Making my own webcam: Part 2

In the first part I discussed why I'm not able to get a decent webcam, and deciding to make my own using a Raspberry Pi Zero and the new Raspberry Pi High Quality Camera instead.

Well, all the parts arrived from the friendly pirates at Pimoroni today, so I got to work at putting it together.

The first speed bump was discovering that the Zero W has a mini-HDMI port. I have many HDMI cables as well as a micro-HDMI adaptor for the Raspberry Pi 4, but no mini-HDMI cables or adaptors. I decided to just connect to it over WiFi instead. First up, Adafruit's Raspberry Pi Zero Headless Quick Start guide. That got me to the point where I could ssh into the Pi Zero W and update the operating system without seeing the screen or plugging in a keyboard or mouse.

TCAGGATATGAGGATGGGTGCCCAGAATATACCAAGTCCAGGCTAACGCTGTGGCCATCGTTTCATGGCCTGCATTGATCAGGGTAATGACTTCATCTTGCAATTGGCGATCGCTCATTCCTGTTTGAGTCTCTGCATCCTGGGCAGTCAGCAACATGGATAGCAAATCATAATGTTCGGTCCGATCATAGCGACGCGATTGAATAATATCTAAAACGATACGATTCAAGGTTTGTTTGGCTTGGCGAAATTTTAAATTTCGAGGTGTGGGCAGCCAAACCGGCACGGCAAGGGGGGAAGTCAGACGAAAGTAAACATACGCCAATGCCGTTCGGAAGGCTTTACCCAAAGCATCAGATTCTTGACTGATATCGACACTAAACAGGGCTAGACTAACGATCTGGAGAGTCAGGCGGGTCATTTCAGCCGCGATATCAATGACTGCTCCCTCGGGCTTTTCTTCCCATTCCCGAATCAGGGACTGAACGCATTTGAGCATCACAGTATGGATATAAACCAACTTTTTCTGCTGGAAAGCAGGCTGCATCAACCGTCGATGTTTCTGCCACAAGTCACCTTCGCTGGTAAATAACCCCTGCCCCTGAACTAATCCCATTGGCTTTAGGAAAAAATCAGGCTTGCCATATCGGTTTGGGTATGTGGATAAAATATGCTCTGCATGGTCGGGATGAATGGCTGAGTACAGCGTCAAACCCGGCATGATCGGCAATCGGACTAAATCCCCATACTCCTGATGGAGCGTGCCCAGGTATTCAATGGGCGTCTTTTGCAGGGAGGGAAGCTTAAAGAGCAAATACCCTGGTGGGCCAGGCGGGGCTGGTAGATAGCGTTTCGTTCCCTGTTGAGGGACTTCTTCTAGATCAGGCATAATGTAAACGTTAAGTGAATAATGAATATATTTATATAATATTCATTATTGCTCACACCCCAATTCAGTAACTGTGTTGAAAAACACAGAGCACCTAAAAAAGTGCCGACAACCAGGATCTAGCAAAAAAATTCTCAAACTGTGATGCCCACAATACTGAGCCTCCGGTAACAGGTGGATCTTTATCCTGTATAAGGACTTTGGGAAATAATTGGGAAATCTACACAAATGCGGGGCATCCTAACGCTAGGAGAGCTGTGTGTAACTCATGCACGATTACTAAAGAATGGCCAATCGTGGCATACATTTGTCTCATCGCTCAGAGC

The Raspberry Pi High Quality Camera Getting Started manual was also quite helpful in figuring out how to connect and adjust the lenses.

I tried a whole bunch of things, mainly on this forum thread, to try and get the Pi Zero to act as a webcam. It wasn't working, so I started wondering if the guy who showed a successful demo of it working on YouTube had a blog with instructions.

Turns out, he wrote up the instructions just four days ago! I tried it, and it works! Another turns out: He's the same guy behind the PiPhone, Drop Pi and the Lapse Pi.

One last issue was that everything was out of focus. I had a look at the Pimoroni website again and found the manual for the lens that I bought. Turns out I had to remove the CS-S adaptor, fully screw in the backfocus, and only then adjust the aperture and focus.

I compared it against my built-in webcam, and it looks so much better! Going from a 720p fixed-focus webcam to a 12MP camera running at 1080p with a manual focus is quite the difference.

I’m publishing this as part of 100 Days To Offload. You can join in yourself by visiting

#100DaysToOffload #day38 #rpicam